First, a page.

According to a 2014 study published by the US Department of Agriculture, 150,000 pounds of food is thrown out of US households every day. At the same time, hunger is still a major problem in the United States. In Boulder, one out of every eight people and one out of every five families face food insecurity. Hayden Dansky, Executive Director of the non-profit Boulder Food Rescue, tells KGNU’s Sarah Dalgleish that the organization aims to tackle both problems at the same time.
“Our mission is to create a more just and less wasteful food system. We collect food that would otherwise be wasted from grocery stores and take it directly to low-income communities across Boulder. The food we focus on is healthy produce that is soon to expire.”
The food is transported from donors to recipients using bikes with large trailers designed for the purpose of holding heavy boxes of produce.
“Often food is getting thrown away blocks from where people need it, so it makes sense to bike it,” Danksy says. “The cool, unintended benefit of having a bike-based organization is now we have a community of volunteers who love biking. It actually increases civic engagement and people’s ability to plug into the organization—I think we have a lot of people who are involved in Boulder Food Rescue who wouldn’t have driven.”
Dansky explains that while food waste and food insecurity are complex issues, there are things each person can do to help contribute to solutions.
“You can do anything from planning your weekly meals to moving food in the back of the fridge to the front. These little things that each individual can do will actually make a really big difference in terms of minimizing food waste in this country.”
To learn more about BFR, you can visit their website www.boulderfoodrescue.org.
Our new friend, Ryan Van Duzer, captures a virtual food rescue shift headed from Sprouts to a No-Cost Grocery program, by bicycle! Learn more about our programs and all those involved on a shift.
A little more about our impact:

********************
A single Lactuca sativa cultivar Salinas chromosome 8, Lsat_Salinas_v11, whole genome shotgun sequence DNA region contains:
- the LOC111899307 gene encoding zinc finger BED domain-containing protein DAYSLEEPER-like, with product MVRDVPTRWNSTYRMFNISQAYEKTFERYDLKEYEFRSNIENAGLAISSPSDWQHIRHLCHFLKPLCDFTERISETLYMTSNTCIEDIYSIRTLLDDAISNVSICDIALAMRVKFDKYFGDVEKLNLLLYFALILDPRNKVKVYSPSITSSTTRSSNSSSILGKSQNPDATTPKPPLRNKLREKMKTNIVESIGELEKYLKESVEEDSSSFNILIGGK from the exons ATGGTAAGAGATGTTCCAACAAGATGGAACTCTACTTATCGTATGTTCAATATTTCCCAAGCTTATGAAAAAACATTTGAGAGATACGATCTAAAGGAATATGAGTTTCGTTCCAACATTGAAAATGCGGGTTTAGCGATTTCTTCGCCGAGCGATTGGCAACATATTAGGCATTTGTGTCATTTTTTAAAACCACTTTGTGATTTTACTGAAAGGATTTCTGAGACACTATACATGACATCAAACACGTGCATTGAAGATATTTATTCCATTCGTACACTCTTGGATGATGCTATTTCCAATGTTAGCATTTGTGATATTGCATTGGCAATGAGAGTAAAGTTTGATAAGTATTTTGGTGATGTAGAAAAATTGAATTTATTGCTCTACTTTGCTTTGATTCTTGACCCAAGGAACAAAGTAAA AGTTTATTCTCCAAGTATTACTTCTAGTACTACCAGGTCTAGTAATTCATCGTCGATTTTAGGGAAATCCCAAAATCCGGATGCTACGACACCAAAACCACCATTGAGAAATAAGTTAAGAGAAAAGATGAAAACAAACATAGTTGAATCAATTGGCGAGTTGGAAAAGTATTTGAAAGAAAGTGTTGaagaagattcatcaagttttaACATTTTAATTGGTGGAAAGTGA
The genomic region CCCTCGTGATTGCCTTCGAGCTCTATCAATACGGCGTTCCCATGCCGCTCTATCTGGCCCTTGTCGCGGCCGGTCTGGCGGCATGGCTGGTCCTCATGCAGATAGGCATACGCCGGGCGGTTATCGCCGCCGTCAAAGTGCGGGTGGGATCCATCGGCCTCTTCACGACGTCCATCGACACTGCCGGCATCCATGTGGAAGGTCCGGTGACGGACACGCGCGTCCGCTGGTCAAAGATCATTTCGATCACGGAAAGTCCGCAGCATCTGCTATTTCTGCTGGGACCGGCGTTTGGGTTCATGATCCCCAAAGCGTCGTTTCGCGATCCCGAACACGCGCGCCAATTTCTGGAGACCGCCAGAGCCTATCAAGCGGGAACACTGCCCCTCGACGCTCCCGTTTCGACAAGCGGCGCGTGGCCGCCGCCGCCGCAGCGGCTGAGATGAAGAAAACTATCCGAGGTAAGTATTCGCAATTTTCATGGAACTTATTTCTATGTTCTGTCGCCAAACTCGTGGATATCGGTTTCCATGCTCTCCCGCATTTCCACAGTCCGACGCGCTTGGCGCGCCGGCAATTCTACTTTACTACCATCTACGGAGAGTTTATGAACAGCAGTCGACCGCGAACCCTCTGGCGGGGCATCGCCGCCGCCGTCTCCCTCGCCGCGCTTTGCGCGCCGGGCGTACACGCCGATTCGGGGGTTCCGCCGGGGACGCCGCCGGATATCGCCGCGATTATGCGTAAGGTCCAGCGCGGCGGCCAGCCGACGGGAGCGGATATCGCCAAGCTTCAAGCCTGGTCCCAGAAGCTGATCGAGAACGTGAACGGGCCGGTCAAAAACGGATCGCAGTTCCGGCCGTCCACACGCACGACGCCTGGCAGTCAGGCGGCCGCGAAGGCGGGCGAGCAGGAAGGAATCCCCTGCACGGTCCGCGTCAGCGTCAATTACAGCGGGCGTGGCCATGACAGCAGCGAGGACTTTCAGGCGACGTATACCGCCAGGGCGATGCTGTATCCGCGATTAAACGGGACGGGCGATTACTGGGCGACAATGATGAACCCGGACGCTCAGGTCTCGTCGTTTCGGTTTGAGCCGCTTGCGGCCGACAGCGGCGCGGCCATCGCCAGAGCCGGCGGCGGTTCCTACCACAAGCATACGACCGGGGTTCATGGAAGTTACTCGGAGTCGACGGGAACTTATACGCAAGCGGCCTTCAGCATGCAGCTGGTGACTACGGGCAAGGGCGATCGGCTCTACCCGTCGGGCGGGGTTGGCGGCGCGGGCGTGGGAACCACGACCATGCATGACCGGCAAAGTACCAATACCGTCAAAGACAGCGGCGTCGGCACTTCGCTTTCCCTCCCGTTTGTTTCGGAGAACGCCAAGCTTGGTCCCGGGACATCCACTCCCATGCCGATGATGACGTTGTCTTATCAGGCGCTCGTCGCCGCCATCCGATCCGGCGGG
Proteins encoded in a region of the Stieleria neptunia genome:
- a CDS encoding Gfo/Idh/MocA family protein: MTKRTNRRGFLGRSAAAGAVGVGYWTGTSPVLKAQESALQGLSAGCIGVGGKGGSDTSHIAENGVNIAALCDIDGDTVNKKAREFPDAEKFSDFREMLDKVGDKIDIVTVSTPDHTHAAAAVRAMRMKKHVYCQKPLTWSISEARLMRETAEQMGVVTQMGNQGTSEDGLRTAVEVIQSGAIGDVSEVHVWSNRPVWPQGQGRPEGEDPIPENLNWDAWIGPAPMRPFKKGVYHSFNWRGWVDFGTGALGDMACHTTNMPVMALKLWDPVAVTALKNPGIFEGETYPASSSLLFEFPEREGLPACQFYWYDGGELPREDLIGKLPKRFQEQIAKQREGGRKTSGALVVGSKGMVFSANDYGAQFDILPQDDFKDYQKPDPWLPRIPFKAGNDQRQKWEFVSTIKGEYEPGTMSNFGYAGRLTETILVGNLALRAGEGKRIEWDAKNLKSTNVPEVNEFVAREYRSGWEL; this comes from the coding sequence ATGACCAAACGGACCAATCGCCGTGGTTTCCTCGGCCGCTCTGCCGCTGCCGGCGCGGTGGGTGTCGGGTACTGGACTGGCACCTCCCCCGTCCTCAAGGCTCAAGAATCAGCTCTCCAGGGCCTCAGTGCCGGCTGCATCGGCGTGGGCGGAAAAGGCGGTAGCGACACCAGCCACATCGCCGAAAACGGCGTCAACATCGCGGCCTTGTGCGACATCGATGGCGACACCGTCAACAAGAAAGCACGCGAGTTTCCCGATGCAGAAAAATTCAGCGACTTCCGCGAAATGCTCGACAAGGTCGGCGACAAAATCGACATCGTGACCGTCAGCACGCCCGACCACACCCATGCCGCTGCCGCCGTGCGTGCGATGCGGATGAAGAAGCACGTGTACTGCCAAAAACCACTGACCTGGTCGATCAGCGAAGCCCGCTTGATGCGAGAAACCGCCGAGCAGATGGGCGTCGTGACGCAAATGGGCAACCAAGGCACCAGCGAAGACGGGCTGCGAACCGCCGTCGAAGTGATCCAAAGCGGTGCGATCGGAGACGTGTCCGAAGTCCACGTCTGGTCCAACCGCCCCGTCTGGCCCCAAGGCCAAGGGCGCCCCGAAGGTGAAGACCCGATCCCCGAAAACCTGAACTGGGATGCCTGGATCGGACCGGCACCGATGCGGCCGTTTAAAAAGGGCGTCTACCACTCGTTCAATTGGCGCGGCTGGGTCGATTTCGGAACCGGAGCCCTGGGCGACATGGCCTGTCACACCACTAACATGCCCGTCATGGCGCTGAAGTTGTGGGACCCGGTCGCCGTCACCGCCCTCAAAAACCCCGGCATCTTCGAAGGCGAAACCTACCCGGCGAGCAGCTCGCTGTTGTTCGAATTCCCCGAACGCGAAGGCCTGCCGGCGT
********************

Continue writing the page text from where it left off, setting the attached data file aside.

In 2018, we redistributed 564,973 pounds of food, which equates to approximately $2,073,451 worth of groceries. This amount would feed 216 families for an entire year or 2,591 families for a month. Our cohort of 150 volunteers re-distributed an average of 1500 pounds of produce 12 times a day from 20 local grocery stores and restaurants and hauled it to 38 recipient agencies, mostly by bicycle.
These recipient sites include shelters, schools and food pantries, as well as 26 No-Cost Grocery Programs at low-income housing sites. This program encourages resident-leaders to distribute food in their own communities and creates participatory systems that bypass barriers in accessing food.
Written by: Ben Robinson
Over the past few years, the term “food sustainability” has become something of a buzzword. The phrase dominates environmental activist circles and is frequently thrown around at farmers’ markets, often without much ensuing explanation. But if we’re serious about making a better future for our food, people, and the environment, we need to unpack what food sustainability means and explain how it relates to our efforts to build a more just and sustainable world.
Food sustainability is about watching what we shop for and eat – but there’s more to it. Cultivation, packaging, and delivery are also critical factors in maintaining a viable system of food production and consumption.
Sustainable farming practices, for example, aim to avoid damaging natural resources and also seek to minimize carbon production throughout the process. Further down the supply chain, grocery stores have the opportunity to facilitate sustainable consumption practices and reduce waste. Some have begun to sell near-expiration produce at discount prices, and larger chains like Trader Joe’s are cutting down on plastic packaging. It’s also important to think about where food comes from before you buy, and independent retailers with plenty of locally sourced fresh fruit and vegetables do some of the thinking for you.